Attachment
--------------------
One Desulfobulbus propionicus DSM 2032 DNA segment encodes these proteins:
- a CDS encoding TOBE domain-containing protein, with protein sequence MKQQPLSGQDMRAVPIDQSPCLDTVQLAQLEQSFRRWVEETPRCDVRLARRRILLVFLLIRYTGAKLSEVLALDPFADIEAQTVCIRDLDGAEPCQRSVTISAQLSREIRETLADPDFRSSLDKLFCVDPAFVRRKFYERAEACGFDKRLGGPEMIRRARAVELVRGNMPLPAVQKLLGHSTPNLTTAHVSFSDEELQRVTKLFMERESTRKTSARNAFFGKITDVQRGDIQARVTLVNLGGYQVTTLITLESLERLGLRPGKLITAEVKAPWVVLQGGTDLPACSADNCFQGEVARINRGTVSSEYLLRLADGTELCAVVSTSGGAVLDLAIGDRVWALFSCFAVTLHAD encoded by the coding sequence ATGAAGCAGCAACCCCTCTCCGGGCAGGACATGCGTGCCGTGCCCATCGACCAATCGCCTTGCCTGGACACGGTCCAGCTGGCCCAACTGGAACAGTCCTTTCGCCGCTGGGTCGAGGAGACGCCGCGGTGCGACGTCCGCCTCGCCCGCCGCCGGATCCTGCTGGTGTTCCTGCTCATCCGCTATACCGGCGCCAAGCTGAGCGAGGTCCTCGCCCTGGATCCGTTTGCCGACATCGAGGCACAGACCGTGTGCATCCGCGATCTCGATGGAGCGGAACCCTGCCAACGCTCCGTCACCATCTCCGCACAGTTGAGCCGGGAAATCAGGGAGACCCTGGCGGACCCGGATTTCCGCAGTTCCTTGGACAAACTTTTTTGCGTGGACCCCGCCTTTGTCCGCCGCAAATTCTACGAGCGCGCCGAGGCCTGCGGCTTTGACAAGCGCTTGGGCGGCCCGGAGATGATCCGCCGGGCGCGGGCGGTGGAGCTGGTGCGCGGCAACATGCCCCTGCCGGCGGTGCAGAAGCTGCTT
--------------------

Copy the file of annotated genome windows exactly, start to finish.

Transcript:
One Desulfobulbus propionicus DSM 2032 DNA segment encodes these proteins:
- a CDS encoding TOBE domain-containing protein, with protein sequence MKQQPLSGQDMRAVPIDQSPCLDTVQLAQLEQSFRRWVEETPRCDVRLARRRILLVFLLIRYTGAKLSEVLALDPFADIEAQTVCIRDLDGAEPCQRSVTISAQLSREIRETLADPDFRSSLDKLFCVDPAFVRRKFYERAEACGFDKRLGGPEMIRRARAVELVRGNMPLPAVQKLLGHSTPNLTTAHVSFSDEELQRVTKLFMERESTRKTSARNAFFGKITDVQRGDIQARVTLVNLGGYQVTTLITLESLERLGLRPGKLITAEVKAPWVVLQGGTDLPACSADNCFQGEVARINRGTVSSEYLLRLADGTELCAVVSTSGGAVLDLAIGDRVWALFSCFAVTLHAD encoded by the coding sequence ATGAAGCAGCAACCCCTCTCCGGGCAGGACATGCGTGCCGTGCCCATCGACCAATCGCCTTGCCTGGACACGGTCCAGCTGGCCCAACTGGAACAGTCCTTTCGCCGCTGGGTCGAGGAGACGCCGCGGTGCGACGTCCGCCTCGCCCGCCGCCGGATCCTGCTGGTGTTCCTGCTCATCCGCTATACCGGCGCCAAGCTGAGCGAGGTCCTCGCCCTGGATCCGTTTGCCGACATCGAGGCACAGACCGTGTGCATCCGCGATCTCGATGGAGCGGAACCCTGCCAACGCTCCGTCACCATCTCCGCACAGTTGAGCCGGGAAATCAGGGAGACCCTGGCGGACCCGGATTTCCGCAGTTCCTTGGACAAACTTTTTTGCGTGGACCCCGCCTTTGTCCGCCGCAAATTCTACGAGCGCGCCGAGGCCTGCGGCTTTGACAAGCGCTTGGGCGGCCCGGAGATGATCCGCCGGGCGCGGGCGGTGGAGCTGGTGCGCGGCAACATGCCCCTGCCGGCGGTGCAGAAGCTGCTT